February is Black History Month. It’s only 28 days long and we’re already on day three, so let’s cut the niceties and get right to it: It’s too easy to let Black History Month pass by without bringing it into the classroom in the way that children deserve. Or to read one picture book about Rosa Parks and pat yourself on the back for doing “enough”.
Here’s the truth I’m ashamed to admit: I’m an educator, and I spent years avoiding and ignoring Black History Month.
I told myself that I had so many reasons. It made me uncomfortable; I couldn’t do it justice; there was no time; it wasn’t my job; I had no meaningful experiences with it when I was a kid, and I turned out fine. Or maybe I assumed that the history shared with children in the classroom was complete and well-rounded and never thought to question that. And then, once I knew better, I felt guilty and uneasy and didn’t know what to do with it. So I didn’t do anything. Those were excuses, and I’m finished making them. My students deserve better, and I will do better.
I bring this up not because Black History Month is about me, in any capacity. But I think that my experience is representative of how many educators – especially white educators – approach Black history, during February and all year round. Nobody wants to talk about it, how uncomfortable and painful it can be to teach the mistakes of the past. It’s complicated. The lessons aren’t written yet. Sometimes students get upset, and often, parents complain. The list goes on: We can create a million excuses to avoid covering the complicated and painful truth of American history, but it won’t change the fact that this is why we became educators in the first place: Our students deserve the full picture. The truth. The knowledge of our shared history so that we can create a better future. So let’s show up and do the work.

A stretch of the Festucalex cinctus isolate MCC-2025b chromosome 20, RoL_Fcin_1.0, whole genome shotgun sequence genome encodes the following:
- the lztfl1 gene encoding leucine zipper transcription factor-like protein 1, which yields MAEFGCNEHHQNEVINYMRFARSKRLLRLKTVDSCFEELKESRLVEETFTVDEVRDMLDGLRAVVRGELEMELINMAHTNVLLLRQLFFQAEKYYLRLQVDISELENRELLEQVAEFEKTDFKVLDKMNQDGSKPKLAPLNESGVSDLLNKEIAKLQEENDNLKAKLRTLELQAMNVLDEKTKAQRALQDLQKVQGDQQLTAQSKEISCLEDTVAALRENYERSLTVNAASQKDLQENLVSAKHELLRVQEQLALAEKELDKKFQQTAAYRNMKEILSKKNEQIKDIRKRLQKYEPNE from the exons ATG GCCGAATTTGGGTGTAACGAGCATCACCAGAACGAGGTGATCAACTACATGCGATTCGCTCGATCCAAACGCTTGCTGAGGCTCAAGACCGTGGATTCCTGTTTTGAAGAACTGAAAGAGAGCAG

My goal when learning and teaching about the history, experiences, struggles, victories, and futures of people that are different than my own is not to tell their story with my own voice, but to listen, learn, and amplify.
I wish that Black History Month didn’t have to exist. I wish that the full story of American history – the mistakes, the cruelty, the victories, the amazing inventions and contributions, the truth – was taught to every student, every single day. As Donalynn Miller said recently, “I am always happy to share the websites and lists I know, but if the only time you’re looking for books about notable Black Americans or books with Black characters is during Black History Month, a list isn’t going to cut it.” It’s frustrating. But until Black history is given the space, time, and gravity that it deserves, we’ll keep highlighting Black History Month and working to make it as meaningful, full, and rich as we can.